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UGA class teaches floral fundamentals

As students filter into Julie Campbell’s Tuesday morning lab, they are greeted by bins of sharp tools lining cold, stainless steel tables. It’s dissection day, but not the kind you may expect.

This is “Floral Design and Management,” or HORT 3030, and today’s lesson is the anatomy of a flower. Students pass pale pink carnations and delicate yellow-and-orange Alstroemeria around the room as Campbell, assistant professor in the Department of Horticulture at the University of Georgia College of Agricultural and Environmental Sciences, begins a lecture on plant morphology and how external plant structure, color, leaf size and shape impact floral arrangements.

This is Campbell’s fourth year teaching the class. Not only popular among horticulture enthusiasts, students across UGA enroll in the course for an introduction to careers in the green industry.

“Students receive credit for the class in horticulture, but we have students join from across UGA,” Campbell said. “Business, marketing, advertising, design; I teach this as a general class learning the basics and mechanics, not super high-end installations.” Campbell recently lectured on careers, focusing on the countless roles that indirectly involve getting flowers from fields into the hands of consumers. Shipping logistics, cooling systems, sales and marketing are all necessary fields in the floral industry.

Throughout the term, students in “Floral Design and Management” learn the economic importance of the floral industry, develop skills in creating and evaluating floral compositions, and gain knowledge of the biological principles involved in floral product processing and care. With a research focus in horticultural marketing and consumer behavior, Campbell’s course objectives place special emphasis on the process of product pricing and the importance of holidays and special occasions in the marketing of floral products — especially Valentine’s Day. “Depending on your style and how much creativity you have, you can really make this class your own,” Campbell said.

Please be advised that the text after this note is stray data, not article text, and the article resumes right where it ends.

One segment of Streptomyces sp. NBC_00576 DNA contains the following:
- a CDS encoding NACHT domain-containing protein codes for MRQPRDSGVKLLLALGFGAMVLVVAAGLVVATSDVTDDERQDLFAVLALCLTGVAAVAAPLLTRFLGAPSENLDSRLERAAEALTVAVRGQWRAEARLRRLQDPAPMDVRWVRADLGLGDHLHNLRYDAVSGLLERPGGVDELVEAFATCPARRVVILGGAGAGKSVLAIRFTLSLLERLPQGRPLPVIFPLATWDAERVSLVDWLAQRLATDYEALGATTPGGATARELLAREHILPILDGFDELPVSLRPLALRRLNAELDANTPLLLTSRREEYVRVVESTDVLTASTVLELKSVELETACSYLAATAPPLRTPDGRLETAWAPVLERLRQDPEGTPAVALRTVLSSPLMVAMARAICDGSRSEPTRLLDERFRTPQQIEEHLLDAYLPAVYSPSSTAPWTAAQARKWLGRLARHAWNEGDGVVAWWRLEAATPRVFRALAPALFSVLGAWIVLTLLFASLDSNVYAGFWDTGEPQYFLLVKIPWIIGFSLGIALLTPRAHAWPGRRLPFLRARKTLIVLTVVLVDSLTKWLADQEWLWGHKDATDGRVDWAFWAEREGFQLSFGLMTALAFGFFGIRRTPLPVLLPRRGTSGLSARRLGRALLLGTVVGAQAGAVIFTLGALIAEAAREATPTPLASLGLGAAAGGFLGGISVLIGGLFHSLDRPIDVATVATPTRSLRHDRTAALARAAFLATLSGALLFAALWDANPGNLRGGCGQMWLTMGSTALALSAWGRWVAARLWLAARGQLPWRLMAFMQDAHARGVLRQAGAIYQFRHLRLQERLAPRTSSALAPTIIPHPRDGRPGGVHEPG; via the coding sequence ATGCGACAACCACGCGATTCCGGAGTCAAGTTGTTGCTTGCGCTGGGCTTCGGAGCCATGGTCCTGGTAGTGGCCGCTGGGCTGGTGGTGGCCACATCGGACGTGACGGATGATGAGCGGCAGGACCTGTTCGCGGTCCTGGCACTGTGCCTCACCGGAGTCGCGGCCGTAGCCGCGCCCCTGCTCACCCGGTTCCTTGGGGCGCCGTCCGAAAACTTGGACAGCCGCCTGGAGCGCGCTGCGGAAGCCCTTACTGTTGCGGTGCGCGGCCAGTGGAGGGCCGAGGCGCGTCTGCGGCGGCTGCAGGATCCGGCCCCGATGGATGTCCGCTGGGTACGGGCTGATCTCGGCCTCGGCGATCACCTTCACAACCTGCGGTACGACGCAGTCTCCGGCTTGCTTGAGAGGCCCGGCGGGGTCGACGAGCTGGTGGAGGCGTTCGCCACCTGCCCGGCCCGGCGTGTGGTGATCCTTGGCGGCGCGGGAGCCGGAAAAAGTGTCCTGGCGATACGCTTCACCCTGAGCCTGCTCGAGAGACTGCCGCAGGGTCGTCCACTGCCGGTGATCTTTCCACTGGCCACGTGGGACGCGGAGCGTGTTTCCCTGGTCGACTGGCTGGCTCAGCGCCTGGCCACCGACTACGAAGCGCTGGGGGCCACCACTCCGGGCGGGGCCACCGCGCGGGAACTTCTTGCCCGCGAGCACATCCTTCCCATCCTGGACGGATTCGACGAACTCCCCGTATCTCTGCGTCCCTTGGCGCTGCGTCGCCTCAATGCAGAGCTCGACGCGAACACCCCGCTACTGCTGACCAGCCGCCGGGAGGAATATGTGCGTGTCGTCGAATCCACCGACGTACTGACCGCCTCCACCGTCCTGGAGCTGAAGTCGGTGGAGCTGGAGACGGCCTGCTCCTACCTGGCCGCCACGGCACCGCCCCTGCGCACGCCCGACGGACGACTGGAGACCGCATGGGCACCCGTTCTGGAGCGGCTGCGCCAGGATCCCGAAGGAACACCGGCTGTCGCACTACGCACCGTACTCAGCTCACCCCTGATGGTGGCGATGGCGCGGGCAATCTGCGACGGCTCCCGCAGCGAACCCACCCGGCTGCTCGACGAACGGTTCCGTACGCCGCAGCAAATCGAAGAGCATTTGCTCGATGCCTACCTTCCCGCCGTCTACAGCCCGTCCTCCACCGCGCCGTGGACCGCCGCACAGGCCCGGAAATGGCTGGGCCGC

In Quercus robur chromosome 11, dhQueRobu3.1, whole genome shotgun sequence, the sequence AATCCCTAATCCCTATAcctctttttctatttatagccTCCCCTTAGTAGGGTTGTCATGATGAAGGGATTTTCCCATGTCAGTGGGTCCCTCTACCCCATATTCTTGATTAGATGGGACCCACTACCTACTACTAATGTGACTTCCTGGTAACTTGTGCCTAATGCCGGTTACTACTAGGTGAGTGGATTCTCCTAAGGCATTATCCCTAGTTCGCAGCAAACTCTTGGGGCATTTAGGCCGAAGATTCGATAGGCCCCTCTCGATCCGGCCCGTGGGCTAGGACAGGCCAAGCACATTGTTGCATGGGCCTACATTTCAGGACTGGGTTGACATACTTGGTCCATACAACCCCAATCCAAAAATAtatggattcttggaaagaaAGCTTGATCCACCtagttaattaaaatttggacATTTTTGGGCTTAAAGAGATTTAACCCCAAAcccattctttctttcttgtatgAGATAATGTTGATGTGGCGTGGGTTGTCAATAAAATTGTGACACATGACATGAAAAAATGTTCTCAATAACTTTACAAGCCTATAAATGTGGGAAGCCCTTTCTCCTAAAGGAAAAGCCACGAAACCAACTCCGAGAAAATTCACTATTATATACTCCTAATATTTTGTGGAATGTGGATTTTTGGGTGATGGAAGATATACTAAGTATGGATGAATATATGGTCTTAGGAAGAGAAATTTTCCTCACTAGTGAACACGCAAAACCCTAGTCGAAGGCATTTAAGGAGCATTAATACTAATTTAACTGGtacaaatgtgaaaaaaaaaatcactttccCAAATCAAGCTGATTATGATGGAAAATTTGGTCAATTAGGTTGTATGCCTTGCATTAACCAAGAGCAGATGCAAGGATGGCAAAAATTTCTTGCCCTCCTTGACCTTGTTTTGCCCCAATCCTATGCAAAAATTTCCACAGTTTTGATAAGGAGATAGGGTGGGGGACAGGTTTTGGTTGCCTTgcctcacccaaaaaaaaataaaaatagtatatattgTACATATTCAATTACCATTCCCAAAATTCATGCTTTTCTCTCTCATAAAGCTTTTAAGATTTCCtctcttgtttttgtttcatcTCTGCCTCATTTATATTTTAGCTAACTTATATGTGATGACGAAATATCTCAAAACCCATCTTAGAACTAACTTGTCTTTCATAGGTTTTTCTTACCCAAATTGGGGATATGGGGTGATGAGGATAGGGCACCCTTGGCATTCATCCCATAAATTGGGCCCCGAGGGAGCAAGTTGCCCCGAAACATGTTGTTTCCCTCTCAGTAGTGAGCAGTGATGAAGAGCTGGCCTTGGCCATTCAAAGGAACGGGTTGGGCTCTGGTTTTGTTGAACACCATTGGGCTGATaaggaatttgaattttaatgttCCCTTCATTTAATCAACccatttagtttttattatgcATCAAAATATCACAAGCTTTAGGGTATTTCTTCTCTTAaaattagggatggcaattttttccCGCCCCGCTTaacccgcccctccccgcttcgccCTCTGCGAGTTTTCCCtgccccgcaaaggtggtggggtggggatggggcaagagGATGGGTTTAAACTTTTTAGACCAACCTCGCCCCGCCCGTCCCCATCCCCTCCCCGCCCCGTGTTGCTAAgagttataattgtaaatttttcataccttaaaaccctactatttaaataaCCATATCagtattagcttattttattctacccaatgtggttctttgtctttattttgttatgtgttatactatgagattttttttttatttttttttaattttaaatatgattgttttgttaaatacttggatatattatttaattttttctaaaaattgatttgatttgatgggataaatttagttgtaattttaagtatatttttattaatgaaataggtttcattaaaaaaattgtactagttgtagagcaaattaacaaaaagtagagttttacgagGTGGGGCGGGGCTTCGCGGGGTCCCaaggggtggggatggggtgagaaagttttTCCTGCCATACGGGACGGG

Campbell also advises the UGA Horticulture Club, a student-run organization with an emphasis on growing plants and promoting horticultural careers. Students in the club — who study horticulture, landscape architecture and related disciplines — grow plants to sell throughout the year, allowing members to gain experience in growing, marketing and sales. Proceeds support scholarships, professional development and club trips, including the National Association of Landscape Professionals National Student Landscape Competition, where the UGA Horticulture Club is a contender.

Each fall and spring, the club travels to gardens, nurseries and parks across the country. Recent trips have had destinations including Asheville, North Carolina; Miami, Florida; and Puerto Rico. The next Horticulture Club sale will feature Rosaprima roses and succulents in time for Valentine’s Day. The sale will take place from 9 a.m. to 4 p.m. Feb. 13 and 14 on the Tate Center concourse on UGA’s Athens campus. For more details about the annual rose sale, visit caes.uga.edu.

To learn about course offeringsexperiential learning opportunities and careers in horticulture, visit hort.caes.uga.edu.

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